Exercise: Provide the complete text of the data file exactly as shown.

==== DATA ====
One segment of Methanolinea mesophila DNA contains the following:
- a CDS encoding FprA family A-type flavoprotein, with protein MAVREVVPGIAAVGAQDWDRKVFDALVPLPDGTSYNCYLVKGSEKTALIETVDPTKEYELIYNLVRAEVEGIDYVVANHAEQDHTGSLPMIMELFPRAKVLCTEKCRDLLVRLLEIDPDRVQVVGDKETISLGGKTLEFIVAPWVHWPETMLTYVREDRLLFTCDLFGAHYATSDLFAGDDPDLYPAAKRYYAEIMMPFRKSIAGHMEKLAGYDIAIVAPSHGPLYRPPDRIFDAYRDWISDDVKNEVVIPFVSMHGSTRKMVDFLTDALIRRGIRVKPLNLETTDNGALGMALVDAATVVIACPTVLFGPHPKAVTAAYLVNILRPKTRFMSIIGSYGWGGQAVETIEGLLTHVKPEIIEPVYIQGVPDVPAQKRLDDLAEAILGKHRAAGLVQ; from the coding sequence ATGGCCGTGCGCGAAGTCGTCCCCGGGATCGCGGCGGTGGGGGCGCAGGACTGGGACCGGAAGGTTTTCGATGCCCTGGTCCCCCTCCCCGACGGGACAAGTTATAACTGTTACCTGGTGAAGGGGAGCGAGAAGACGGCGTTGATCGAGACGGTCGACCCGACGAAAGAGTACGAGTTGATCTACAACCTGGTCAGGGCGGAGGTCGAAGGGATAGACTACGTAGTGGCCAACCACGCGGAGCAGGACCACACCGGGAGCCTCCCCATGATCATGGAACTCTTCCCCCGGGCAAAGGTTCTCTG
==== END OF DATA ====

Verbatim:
One segment of Methanolinea mesophila DNA contains the following:
- a CDS encoding FprA family A-type flavoprotein, with protein MAVREVVPGIAAVGAQDWDRKVFDALVPLPDGTSYNCYLVKGSEKTALIETVDPTKEYELIYNLVRAEVEGIDYVVANHAEQDHTGSLPMIMELFPRAKVLCTEKCRDLLVRLLEIDPDRVQVVGDKETISLGGKTLEFIVAPWVHWPETMLTYVREDRLLFTCDLFGAHYATSDLFAGDDPDLYPAAKRYYAEIMMPFRKSIAGHMEKLAGYDIAIVAPSHGPLYRPPDRIFDAYRDWISDDVKNEVVIPFVSMHGSTRKMVDFLTDALIRRGIRVKPLNLETTDNGALGMALVDAATVVIACPTVLFGPHPKAVTAAYLVNILRPKTRFMSIIGSYGWGGQAVETIEGLLTHVKPEIIEPVYIQGVPDVPAQKRLDDLAEAILGKHRAAGLVQ; from the coding sequence ATGGCCGTGCGCGAAGTCGTCCCCGGGATCGCGGCGGTGGGGGCGCAGGACTGGGACCGGAAGGTTTTCGATGCCCTGGTCCCCCTCCCCGACGGGACAAGTTATAACTGTTACCTGGTGAAGGGGAGCGAGAAGACGGCGTTGATCGAGACGGTCGACCCGACGAAAGAGTACGAGTTGATCTACAACCTGGTCAGGGCGGAGGTCGAAGGGATAGACTACGTAGTGGCCAACCACGCGGAGCAGGACCACACCGGGAGCCTCCCCATGATCATGGAACTCTTCCCCCGGGCAAAGGTTCTCTG